By Suzanne Sparrow Watson
One of the highlights of our yearly trips to the Central Coast of California is visiting the quaint town of Arroyo Grande. Located between San Luis Obispo and Santa Maria, it looks like any other modern town when viewed from Highway 101. In other words, you see a Trader Joe’s, In ‘n Out, and the ubiquitous Walmart. But Arroyo Grande is actually as unique and colorful a town as you’ll find anywhere. Starting with the chickens.
Grand Avenue is the Main Street in town and is filled with Victorian buildings and cute shops selling items both old and new. There is even a life-sized Elvis statue outside the guitar store and just about everyone stops to pose for a picture with the King of Rock. Gina’s is our favorite restaurant, serving Italian food with friendly service. And nothing is more fun than wine tasting at Phantom Rivers wines, which is in an old Victorian house with a beautiful lawn outside. You can while away the afternoon with a sandwich from the deli next door, a glass of wine, and watch the people and chickens go by. CHICKENS?? Yep – if you spend more than ten minutes strolling the downtown streets one thing will become very apparent – there are a lot of chickens in Arroyo Grande. But why? Well, according to a city representative (who, for good reason wished to remain anonymous) there have been chickens and roosters wandering around town longer than anyone can remember. Do they cause problems? Well, “If a rooster gets rowdy and tries to attack visitors, we have to take care of the problem.” Which I think means that several of the restaurants in town have chicken as their “special” that night. She said that roosters are welcome in town, but they have to act nice with guests. They are not allowed to terrorize, attack or challenge you to a dual for sidewalk rights.
As you wander the village in search of roosters, you’ll notice them everywhere. They are down by the creek, in the back parking lot of the storefronts, and occasionally crossing the street. You’ll notice the “Chickens Crossing” signs throughout the village. They DO have the right of way. Cars will stop and wait for them to slowly stroll across the busy streets. At nearly every boutique, home furnishings or antiques store there are tributes to the roosters and chickens on everything from cards and hand painted artwork, to kitchen towels and antique porcelain trinkets to take home as souvenirs.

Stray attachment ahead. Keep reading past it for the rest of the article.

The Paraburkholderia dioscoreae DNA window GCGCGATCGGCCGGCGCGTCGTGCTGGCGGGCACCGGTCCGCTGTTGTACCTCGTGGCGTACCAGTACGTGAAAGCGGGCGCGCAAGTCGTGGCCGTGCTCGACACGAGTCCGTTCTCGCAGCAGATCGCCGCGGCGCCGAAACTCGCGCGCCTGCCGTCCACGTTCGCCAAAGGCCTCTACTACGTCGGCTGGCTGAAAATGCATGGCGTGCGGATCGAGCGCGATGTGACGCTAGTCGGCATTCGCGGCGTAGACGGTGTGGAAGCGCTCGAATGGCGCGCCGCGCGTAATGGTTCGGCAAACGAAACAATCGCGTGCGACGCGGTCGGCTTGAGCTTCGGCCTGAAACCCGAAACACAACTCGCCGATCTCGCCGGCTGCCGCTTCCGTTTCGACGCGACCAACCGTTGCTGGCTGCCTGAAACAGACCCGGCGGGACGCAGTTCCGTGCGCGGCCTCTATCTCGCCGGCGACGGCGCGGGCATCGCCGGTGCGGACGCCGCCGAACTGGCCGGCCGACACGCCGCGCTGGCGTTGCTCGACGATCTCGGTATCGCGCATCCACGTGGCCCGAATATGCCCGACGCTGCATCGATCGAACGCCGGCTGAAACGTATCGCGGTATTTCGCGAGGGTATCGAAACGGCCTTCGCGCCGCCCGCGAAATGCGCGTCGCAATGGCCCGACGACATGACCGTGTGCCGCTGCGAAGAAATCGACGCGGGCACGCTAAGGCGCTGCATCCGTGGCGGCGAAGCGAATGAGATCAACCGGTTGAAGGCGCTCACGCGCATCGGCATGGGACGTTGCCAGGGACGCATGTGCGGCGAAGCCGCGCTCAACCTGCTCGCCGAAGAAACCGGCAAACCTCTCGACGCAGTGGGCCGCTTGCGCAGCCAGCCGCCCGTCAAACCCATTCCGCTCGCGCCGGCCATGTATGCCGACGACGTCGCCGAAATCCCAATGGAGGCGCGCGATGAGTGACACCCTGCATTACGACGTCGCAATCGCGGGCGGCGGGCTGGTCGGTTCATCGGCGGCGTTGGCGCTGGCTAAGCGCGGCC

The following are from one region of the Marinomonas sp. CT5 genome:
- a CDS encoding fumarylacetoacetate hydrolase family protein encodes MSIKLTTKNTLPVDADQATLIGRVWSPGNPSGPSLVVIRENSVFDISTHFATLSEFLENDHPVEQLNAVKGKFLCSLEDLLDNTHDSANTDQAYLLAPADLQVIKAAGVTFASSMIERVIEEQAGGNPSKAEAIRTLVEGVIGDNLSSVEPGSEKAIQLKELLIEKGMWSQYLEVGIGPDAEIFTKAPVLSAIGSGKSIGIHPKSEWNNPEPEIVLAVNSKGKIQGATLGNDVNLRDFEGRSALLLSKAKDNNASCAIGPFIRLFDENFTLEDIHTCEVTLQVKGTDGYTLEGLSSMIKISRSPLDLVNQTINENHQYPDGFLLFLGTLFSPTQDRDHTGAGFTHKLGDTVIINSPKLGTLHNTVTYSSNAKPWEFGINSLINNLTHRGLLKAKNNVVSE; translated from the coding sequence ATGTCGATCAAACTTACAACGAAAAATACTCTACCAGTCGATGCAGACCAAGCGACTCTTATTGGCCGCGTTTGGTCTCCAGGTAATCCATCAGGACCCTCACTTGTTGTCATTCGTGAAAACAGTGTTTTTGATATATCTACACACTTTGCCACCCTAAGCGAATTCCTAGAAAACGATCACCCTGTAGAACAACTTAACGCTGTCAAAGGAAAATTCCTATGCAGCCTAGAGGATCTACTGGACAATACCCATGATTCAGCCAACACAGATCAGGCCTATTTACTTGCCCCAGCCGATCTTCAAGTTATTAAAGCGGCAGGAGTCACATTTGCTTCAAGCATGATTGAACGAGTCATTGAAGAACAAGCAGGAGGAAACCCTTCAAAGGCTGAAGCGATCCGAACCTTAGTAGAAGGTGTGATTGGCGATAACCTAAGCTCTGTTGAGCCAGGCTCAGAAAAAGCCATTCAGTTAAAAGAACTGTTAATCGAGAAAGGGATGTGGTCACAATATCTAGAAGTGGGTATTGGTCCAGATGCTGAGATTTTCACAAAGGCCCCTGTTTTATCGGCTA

Of much greater interest to me, being an inveterate sweet-tooth, is Arroyo Grande’s fabulous ice cream parlor, Doc Burnstein’s Ice Cream Lab. Really, the name says it all. It sounds so scientific. Clearly they have taken ice cream to a new level. There is no slap-dash mixing here. They take developing ice cream flavors as seriously as the guys working on nuclear fusion. In addition to the wonderful handmade ice cream, they have special events, like “Ice Cream for Breakfast Day”.
Really…it’s as if they made up a day just for me. As a kid, I would get up before my parents on Saturday mornings and pour myself a bowl of Wheaties topped off with two scoops of vanilla ice cream. Even at the age of eight I was good at rationalizing my binge eating. After all, ice cream and milk both have calcium, don’t they? But my favorite event at “Doc’s” (we’re now on a first name basis) is the “All You Can Eat” night. Every Tuesday for just a measly $6.99 adults can have all the ice cream they can eat. I think the lovely people at Doc’s seriously miscalculated when they established that event. People like me, who look perfectly sane and reasonable on the outside, lose all remnants of self-control when faced with “all you can eat” challenges. I may gain five pounds in the deal but I’m determined to amortize that $6.99 down to a buck a scoop!
So, if you find yourself driving between San Francisco and Los Angeles and need a great place to take a break, consider stopping in the village of Arroyo Grande. Where else can you find chickens, Elvis and a bottomless bowl of ice cream all in one block?